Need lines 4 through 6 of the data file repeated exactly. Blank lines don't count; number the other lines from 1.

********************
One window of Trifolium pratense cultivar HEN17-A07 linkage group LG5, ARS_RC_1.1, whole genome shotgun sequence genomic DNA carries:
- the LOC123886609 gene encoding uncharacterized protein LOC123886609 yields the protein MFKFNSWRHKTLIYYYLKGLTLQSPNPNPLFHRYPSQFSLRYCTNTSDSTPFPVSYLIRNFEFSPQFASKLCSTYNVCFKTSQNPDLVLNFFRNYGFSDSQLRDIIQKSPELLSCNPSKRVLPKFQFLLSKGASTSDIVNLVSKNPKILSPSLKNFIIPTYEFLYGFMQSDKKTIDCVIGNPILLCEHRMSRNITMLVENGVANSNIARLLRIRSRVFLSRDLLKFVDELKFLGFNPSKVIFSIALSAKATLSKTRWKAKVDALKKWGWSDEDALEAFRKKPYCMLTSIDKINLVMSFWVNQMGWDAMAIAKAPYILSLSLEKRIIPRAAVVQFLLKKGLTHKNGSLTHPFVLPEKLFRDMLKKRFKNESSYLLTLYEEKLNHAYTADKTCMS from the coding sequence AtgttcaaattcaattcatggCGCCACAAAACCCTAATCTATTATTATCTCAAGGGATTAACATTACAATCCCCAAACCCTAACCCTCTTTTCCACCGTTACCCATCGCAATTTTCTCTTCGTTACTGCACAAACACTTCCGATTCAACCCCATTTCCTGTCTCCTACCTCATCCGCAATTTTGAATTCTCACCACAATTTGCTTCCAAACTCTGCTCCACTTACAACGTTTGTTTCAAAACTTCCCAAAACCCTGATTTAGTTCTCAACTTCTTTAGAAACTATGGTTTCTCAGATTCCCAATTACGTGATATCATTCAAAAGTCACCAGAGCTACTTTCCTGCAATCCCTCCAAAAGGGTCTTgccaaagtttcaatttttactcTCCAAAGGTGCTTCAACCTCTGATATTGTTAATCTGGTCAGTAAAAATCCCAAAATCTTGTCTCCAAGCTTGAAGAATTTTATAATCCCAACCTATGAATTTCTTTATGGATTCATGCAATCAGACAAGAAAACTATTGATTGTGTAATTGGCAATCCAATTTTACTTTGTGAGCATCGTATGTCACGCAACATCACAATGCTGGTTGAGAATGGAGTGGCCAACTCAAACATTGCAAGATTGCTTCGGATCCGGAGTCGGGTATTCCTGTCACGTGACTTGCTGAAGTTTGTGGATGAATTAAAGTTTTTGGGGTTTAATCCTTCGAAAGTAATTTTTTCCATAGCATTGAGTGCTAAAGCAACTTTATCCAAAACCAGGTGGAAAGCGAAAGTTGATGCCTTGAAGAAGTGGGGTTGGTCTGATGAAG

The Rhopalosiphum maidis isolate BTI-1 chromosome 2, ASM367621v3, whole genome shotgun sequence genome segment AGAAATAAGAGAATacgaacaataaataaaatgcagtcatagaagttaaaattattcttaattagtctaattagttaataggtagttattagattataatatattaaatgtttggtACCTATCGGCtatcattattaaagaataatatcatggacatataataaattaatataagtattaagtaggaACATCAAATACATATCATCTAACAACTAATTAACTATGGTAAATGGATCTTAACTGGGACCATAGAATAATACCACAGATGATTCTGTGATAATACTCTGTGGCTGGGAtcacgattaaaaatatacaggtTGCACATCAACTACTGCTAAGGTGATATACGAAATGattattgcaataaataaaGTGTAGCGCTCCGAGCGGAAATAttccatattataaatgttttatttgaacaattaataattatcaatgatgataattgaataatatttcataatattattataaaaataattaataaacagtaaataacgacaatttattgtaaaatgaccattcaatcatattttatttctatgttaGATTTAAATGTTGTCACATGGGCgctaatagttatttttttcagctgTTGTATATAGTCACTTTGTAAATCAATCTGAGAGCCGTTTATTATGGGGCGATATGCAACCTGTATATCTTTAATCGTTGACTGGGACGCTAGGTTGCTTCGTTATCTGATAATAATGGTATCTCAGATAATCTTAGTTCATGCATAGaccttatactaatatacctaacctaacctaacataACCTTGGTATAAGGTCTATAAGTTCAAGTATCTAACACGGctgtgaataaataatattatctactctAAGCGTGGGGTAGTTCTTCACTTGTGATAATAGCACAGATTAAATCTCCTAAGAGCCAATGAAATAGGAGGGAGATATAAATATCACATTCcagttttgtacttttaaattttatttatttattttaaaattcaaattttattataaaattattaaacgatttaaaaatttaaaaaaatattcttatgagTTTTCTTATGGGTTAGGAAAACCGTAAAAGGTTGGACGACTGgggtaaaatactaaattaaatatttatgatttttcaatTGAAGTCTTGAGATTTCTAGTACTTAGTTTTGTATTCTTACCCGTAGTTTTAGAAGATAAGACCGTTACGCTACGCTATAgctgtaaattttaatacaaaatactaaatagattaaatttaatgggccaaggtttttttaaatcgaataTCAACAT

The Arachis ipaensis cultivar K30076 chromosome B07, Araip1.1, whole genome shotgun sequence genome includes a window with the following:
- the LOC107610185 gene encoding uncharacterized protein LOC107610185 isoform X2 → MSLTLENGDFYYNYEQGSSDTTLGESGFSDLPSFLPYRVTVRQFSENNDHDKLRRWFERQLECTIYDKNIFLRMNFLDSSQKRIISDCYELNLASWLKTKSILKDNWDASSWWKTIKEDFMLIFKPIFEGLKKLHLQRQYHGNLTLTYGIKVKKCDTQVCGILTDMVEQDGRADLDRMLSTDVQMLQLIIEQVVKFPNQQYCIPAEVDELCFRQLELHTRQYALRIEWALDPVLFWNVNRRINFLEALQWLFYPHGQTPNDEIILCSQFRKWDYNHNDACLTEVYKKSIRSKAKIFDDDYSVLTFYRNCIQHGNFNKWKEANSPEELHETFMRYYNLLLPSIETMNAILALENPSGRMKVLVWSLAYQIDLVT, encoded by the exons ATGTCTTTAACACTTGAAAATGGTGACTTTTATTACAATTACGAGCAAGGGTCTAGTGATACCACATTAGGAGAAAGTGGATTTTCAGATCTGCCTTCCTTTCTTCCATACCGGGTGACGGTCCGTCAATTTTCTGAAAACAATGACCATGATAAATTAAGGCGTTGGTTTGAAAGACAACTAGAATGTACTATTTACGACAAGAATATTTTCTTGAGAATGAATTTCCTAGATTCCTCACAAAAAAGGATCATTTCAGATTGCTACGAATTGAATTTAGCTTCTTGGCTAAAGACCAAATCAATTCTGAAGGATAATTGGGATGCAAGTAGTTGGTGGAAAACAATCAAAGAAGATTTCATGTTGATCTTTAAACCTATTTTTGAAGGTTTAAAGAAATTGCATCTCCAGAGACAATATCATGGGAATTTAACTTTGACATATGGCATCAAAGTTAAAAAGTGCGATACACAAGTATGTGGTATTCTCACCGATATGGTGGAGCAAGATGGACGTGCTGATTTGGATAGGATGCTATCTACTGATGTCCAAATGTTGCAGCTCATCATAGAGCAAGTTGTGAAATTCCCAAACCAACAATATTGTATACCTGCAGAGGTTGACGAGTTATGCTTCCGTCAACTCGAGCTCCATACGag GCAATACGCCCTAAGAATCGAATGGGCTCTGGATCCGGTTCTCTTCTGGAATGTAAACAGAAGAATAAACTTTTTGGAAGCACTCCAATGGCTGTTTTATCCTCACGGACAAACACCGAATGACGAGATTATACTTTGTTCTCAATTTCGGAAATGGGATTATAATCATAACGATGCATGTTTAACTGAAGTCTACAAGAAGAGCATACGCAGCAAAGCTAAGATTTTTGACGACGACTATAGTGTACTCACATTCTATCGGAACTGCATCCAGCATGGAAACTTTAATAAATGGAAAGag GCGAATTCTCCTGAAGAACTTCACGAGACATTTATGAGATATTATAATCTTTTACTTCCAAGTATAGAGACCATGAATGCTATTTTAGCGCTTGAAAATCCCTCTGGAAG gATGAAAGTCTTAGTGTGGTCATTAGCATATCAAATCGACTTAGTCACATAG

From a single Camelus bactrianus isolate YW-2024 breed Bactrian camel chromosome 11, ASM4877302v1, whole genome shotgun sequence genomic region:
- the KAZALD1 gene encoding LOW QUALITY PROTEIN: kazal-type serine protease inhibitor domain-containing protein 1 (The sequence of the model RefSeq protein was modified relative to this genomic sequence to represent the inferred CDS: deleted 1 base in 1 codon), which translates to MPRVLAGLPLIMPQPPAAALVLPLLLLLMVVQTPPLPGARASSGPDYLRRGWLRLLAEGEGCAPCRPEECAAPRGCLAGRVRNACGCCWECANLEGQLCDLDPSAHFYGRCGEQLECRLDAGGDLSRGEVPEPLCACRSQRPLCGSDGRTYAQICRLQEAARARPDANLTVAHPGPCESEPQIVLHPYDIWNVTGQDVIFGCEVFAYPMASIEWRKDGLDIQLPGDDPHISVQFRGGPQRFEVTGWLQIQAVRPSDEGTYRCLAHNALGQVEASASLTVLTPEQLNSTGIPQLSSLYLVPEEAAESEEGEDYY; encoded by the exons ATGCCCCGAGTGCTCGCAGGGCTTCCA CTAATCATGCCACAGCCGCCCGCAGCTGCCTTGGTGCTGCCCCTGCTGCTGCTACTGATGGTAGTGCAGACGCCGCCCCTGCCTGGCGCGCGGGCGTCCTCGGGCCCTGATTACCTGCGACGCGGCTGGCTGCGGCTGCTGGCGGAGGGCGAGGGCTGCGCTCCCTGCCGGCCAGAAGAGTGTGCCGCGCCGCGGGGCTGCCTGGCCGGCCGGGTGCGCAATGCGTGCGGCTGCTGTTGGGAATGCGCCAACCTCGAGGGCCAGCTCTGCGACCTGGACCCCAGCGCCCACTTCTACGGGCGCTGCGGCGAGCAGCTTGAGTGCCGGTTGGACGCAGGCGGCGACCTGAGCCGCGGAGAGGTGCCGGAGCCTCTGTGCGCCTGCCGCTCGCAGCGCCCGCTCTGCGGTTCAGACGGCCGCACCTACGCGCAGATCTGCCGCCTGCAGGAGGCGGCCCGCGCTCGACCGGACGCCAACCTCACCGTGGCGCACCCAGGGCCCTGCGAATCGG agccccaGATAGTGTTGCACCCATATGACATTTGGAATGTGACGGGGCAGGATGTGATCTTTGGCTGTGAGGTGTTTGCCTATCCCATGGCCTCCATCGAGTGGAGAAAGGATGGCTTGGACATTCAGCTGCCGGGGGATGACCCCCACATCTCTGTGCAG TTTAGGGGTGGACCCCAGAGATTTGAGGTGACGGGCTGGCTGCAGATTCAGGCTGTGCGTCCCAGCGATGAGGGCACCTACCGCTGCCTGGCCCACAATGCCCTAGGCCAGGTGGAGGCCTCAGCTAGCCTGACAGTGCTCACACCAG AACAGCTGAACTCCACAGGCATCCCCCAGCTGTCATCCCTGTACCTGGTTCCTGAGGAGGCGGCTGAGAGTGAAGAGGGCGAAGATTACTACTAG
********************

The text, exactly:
The Arachis ipaensis cultivar K30076 chromosome B07, Araip1.1, whole genome shotgun sequence genome includes a window with the following:
- the LOC107610185 gene encoding uncharacterized protein LOC107610185 isoform X2 → MSLTLENGDFYYNYEQGSSDTTLGESGFSDLPSFLPYRVTVRQFSENNDHDKLRRWFERQLECTIYDKNIFLRMNFLDSSQKRIISDCYELNLASWLKTKSILKDNWDASSWWKTIKEDFMLIFKPIFEGLKKLHLQRQYHGNLTLTYGIKVKKCDTQVCGILTDMVEQDGRADLDRMLSTDVQMLQLIIEQVVKFPNQQYCIPAEVDELCFRQLELHTRQYALRIEWALDPVLFWNVNRRINFLEALQWLFYPHGQTPNDEIILCSQFRKWDYNHNDACLTEVYKKSIRSKAKIFDDDYSVLTFYRNCIQHGNFNKWKEANSPEELHETFMRYYNLLLPSIETMNAILALENPSGRMKVLVWSLAYQIDLVT, encoded by the exons ATGTCTTTAACACTTGAAAATGGTGACTTTTATTACAATTACGAGCAAGGGTCTAGTGATACCACATTAGGAGAAAGTGGATTTTCAGATCTGCCTTCCTTTCTTCCATACCGGGTGACGGTCCGTCAATTTTCTGAAAACAATGACCATGATAAATTAAGGCGTTGGTTTGAAAGACAACTAGAATGTACTATTTACGACAAGAATATTTTCTTGAGAATGAATTTCCTAGATTCCTCACAAAAAAGGATCATTTCAGATTGCTACGAATTGAATTTAGCTTCTTGGCTAAAGACCAAATCAATTCTGAAGGATAATTGGGATGCAAGTAGTTGGTGGAAAACAATCAAAGAAGATTTCATGTTGATCTTTAAACCTATTTTTGAAGGTTTAAAGAAATTGCATCTCCAGAGACAATATCATGGGAATTTAACTTTGACATATGGCATCAAAGTTAAAAAGTGCGATACACAAGTATGTGGTATTCTCACCGATATGGTGGAGCAAGATGGACGTGCTGATTTGGATAGGATGCTATCTACTGATGTCCAAATGTTGCAGCTCATCATAGAGCAAGTTGTGAAATTCCCAAACCAACAATATTGTATACCTGCAGAGGTTGACGAGTTATGCTTCCGTCAACTCGAGCTCCATACGag GCAATACGCCCTAAGAATCGAATGGGCTCTGGATCCGGTTCTCTTCTGGAATGTAAACAGAAGAATAAACTTTTTGGAAGCACTCCAATGGCTGTTTTATCCTCACGGACAAACACCGAATGACGAGATTATACTTTGTTCTCAATTTCGGAAATGGGATTATAATCATAACGATGCATGTTTAACTGAAGTCTACAAGAAGAGCATACGCAGCAAAGCTAAGATTTTTGACGACGACTATAGTGTACTCACATTCTATCGGAACTGCATCCAGCATGGAAACTTTAATAAATGGAAAGag GCGAATTCTCCTGAAGAACTTCACGAGACATTTATGAGATATTATAATCTTTTACTTCCAAGTATAGAGACCATGAATGCTATTTTAGCGCTTGAAAATCCCTCTGGAAG gATGAAAGTCTTAGTGTGGTCATTAGCATATCAAATCGACTTAGTCACATAG

From a single Camelus bactrianus isolate YW-2024 breed Bactrian camel chromosome 11, ASM4877302v1, whole genome shotgun sequence genomic region: